On a sunny Tuesday morning, with weather reminiscent of a harrowing day 11 years ago, dozens of people surrounded the 9/11 Memorial of Maryland at the Inner Harbor, watching in silence as the shadows from Baltimore's World Trade Center moved across the monument.
After the speeches and somber fanfare that marked the 10th anniversary of the deadliest terrorist attack on American soil, this year's 9/11 events began with a more subdued — but no less emotional — observance.
Architects sited Maryland's monument so the towering building would act like a sundial. Every Sept. 11, the shadows align with notches in the marble base that note the exact times of key events in that fateful two-hour time span. The names of the 69 Marylanders lost that day are carved into the easternmost point of the memorial.
"This absolutely reminds us how one day changed all our lives," said David Conner, who was a pilot, waiting for a flight at Newark International Airport, 11 years ago. He and his wife, Nancy, were visiting Baltimore Tuesday from their home in Milford, N.J.
Across the Baltimore area, organized and informal tributes were held to mark the anniversary of the terrorist attacks.
In Harford County, volunteer firefighters and community groups scheduled a flag-waving tribute on the Route 152 overpass at Interstate 95. In Parkville, 2,977 flags were planted along Putty Hill Road — one for each person who died in the attacks.
Anne Arundel County scheduled a moment of silence near its 9/11 memorial. And Baltimore County public safety employees planned to sound their horns twice, timed to commemorate each attack on New York's World Trade Center, then follow with a moment of silence.
At the memorial in Baltimore, a 22-foot-long piece of mangled steel — part of the columns salvaged from the New York World Trade Center's north tower — sits atop the white marble base. Three pieces of limestone from the Pentagon and three granite slabs from Shanksville, Pa., also figure into the piece that honors Marylanders who died at all three sites.
Their names remain drenched in sunlight until after 10:30 a.m.
"What better way to capture the event than to use the sun. And keeping those names in the light is most important," said Doug Bothner, architect for the memorial project.
Several visitors left flowers and miniature American flags. Many snapped photos or shot video. Several placed a hand on the stone for a few minutes and prayed. A respectful silence prevailed.
"This is as close as I can get to the remnants and the memories," said Raphael Aquino, a 38-year-old software engineer. "I have to be here today. This monument is not just impressive. It is important so that our generation won't forget."
Sean Marshal, an attorney, placed the palm of his hand on the stone for several minutes and then reached into the steel beams and bowed his head.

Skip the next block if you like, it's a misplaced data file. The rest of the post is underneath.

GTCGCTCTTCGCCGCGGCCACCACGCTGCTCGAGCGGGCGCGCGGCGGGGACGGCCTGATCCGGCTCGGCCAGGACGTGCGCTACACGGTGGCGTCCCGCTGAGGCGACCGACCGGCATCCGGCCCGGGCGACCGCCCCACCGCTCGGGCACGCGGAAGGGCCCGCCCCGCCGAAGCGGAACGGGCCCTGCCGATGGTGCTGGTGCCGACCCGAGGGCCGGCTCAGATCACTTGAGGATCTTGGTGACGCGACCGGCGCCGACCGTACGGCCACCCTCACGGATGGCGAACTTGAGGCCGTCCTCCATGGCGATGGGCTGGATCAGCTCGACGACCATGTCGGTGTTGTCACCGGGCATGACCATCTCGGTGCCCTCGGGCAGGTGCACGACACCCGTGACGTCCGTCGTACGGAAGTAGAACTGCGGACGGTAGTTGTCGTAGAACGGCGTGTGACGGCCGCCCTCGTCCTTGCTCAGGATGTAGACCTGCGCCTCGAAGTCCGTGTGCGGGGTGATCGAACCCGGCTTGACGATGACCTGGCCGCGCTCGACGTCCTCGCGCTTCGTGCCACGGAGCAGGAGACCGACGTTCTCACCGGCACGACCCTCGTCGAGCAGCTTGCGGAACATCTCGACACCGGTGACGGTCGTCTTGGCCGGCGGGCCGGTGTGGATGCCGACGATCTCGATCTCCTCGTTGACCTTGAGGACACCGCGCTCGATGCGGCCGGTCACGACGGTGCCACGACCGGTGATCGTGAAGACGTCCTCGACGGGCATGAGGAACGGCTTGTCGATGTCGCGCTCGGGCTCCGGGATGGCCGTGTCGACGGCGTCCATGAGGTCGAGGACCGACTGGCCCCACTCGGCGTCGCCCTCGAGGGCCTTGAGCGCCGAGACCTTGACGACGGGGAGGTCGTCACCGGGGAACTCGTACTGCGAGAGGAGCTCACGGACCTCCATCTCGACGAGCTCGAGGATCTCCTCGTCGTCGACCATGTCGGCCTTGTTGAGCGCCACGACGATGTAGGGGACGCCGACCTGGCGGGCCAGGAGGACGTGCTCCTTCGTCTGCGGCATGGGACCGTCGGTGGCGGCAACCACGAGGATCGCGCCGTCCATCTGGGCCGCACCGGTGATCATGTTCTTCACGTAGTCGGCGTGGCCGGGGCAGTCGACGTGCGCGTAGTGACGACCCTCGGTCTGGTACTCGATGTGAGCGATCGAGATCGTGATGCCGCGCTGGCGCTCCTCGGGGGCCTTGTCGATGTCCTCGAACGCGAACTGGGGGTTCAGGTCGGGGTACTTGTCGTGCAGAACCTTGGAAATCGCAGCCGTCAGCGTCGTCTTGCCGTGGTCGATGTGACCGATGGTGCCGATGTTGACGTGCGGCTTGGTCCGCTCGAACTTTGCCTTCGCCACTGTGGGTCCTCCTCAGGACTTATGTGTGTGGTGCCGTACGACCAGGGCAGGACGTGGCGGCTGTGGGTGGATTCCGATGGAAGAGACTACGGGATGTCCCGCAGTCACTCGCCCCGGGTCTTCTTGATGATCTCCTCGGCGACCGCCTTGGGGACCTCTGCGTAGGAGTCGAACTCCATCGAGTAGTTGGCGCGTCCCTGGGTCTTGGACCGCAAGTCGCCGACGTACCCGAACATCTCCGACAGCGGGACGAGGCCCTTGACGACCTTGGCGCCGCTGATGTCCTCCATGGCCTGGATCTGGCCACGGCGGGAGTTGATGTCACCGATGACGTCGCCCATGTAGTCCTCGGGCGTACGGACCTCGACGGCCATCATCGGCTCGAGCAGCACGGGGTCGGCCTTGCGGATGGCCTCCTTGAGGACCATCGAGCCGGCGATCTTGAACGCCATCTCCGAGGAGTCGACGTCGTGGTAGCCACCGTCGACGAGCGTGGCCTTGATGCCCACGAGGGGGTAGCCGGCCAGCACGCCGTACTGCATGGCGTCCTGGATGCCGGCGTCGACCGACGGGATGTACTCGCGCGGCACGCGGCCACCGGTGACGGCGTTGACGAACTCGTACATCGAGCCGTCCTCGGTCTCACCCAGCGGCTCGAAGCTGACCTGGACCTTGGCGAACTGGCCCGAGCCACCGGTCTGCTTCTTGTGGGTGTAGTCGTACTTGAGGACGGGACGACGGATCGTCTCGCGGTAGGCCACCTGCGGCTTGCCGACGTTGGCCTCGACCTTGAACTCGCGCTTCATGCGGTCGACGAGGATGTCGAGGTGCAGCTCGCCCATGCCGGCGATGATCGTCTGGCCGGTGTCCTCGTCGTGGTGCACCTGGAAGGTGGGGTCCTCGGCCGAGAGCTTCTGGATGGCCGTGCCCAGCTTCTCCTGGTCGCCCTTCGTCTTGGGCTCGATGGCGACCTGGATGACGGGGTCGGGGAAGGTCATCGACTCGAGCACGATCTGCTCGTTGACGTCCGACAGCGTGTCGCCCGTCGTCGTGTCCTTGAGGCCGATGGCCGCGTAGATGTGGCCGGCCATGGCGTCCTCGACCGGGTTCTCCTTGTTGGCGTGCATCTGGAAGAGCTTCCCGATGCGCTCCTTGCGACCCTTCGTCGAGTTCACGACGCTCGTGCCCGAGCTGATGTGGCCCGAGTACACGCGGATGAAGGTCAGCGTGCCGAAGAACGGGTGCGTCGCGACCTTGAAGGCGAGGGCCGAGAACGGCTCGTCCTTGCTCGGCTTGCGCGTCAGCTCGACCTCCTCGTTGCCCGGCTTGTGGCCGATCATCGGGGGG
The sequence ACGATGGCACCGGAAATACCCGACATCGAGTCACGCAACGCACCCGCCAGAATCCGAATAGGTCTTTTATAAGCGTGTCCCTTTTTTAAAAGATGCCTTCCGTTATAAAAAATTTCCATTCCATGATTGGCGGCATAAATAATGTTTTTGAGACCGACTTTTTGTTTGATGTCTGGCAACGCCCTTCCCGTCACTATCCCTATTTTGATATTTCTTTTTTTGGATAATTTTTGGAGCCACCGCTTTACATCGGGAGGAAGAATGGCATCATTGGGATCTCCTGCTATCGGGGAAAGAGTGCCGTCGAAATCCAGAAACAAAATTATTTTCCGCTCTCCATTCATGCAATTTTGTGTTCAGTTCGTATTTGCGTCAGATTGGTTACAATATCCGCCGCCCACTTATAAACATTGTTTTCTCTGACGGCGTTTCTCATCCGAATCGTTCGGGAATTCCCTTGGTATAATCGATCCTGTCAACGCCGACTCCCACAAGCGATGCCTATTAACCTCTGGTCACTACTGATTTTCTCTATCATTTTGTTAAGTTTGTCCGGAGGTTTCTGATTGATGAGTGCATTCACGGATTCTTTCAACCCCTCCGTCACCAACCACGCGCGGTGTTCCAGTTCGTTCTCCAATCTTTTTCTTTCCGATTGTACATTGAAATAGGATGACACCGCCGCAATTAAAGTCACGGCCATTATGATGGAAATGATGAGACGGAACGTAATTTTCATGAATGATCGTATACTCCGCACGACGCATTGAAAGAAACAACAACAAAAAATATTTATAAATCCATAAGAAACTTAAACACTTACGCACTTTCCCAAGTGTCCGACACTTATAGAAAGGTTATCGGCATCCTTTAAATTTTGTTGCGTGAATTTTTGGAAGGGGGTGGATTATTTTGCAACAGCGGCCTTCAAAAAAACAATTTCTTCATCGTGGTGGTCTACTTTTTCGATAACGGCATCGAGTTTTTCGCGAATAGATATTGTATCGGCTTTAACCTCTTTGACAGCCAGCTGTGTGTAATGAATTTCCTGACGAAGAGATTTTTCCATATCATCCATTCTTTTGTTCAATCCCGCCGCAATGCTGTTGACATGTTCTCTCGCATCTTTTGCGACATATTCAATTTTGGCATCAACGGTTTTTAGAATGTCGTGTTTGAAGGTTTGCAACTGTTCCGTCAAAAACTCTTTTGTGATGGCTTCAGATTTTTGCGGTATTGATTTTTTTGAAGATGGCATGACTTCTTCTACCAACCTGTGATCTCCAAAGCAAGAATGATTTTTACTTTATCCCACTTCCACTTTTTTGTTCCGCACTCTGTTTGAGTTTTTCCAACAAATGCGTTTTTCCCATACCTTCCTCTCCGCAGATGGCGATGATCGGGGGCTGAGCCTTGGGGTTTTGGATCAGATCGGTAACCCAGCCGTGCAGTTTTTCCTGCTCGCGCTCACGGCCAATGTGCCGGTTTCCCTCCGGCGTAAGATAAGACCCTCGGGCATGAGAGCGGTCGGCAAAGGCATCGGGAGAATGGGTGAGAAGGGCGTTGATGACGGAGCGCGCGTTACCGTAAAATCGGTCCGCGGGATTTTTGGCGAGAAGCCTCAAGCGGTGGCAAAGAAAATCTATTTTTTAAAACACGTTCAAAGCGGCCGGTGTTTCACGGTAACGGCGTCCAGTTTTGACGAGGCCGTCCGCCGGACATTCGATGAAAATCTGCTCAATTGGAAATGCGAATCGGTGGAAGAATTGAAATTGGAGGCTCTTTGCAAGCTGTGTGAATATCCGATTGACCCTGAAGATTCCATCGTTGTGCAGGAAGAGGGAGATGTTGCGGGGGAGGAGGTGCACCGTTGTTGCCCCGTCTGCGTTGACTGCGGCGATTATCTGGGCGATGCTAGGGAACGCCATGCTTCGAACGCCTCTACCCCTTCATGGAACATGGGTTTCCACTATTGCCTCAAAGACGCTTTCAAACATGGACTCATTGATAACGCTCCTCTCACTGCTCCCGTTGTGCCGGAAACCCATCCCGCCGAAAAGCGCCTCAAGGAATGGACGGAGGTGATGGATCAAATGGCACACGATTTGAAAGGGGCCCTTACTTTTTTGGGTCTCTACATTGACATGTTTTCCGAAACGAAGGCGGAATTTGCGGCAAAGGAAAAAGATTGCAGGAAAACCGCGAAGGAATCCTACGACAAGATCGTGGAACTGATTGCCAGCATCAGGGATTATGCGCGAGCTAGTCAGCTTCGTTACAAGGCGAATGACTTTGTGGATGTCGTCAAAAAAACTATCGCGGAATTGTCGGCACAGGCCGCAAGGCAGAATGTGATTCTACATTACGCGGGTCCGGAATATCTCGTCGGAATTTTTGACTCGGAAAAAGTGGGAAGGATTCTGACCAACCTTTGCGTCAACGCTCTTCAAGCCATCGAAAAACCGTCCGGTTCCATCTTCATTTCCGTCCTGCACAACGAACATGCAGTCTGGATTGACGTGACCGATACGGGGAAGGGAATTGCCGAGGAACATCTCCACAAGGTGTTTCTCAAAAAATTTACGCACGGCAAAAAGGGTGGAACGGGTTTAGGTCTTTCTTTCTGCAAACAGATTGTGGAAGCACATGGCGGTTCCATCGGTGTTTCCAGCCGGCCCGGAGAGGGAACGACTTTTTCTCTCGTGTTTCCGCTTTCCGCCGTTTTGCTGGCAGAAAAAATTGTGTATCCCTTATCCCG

"They have really incorporated all the elements of what happened that day," he said. "Every year, we have to pay tribute to all the people who perished."
The Maryland State Arts Council, which organized the $1.5 million project and unveiled it on the 10th anniversary, has also put together a 9/11 exhibit 27 floors up, the top level of Baltimore's World Trade Center. The names of everyone who died on 9/11 are etched into the window panes, stretching along the horizon from Catonsville to Towson to Essex.
"I've had people break down, crying," said Amy Carrick, who supervises the exhibit, which has grown in attendance since it opened a year ago, for the Baltimore Office of Promotions and Arts.
In Glen Burnie, a steady stream of police officers and firefighters visited Mission BBQ, where they chowed down on free sandwiches offered as a thank-you from the business, whose hallmark is helping first responders and members of the military.
The informality and talk — punctuated by the singing of the national anthem at noon to rousing cheers against a backdrop of an American flag hanging from extended Anne Arundel County fire truck ladders — appealed to many of those who stopped by.
"We've had so many ceremonies for so many years," said Rod Devilbiss, a retired Baltimore deputy fire chief. He said the informal gathering "takes the edge off" the somber remembrance of the loss of so many lives, especially among the men and women in uniform on Sept. 11, 2001.
"The first responders prefer it that way. they don't want to make it about pomp and circumstance. They want to make it about community support for what they do," said O'Brien Atkinson, president of Anne Arundel County's largest police union.
Baltimore Sun reporter Andrea Siegel contributed to this article.Copyright © 2015, Los Angeles Times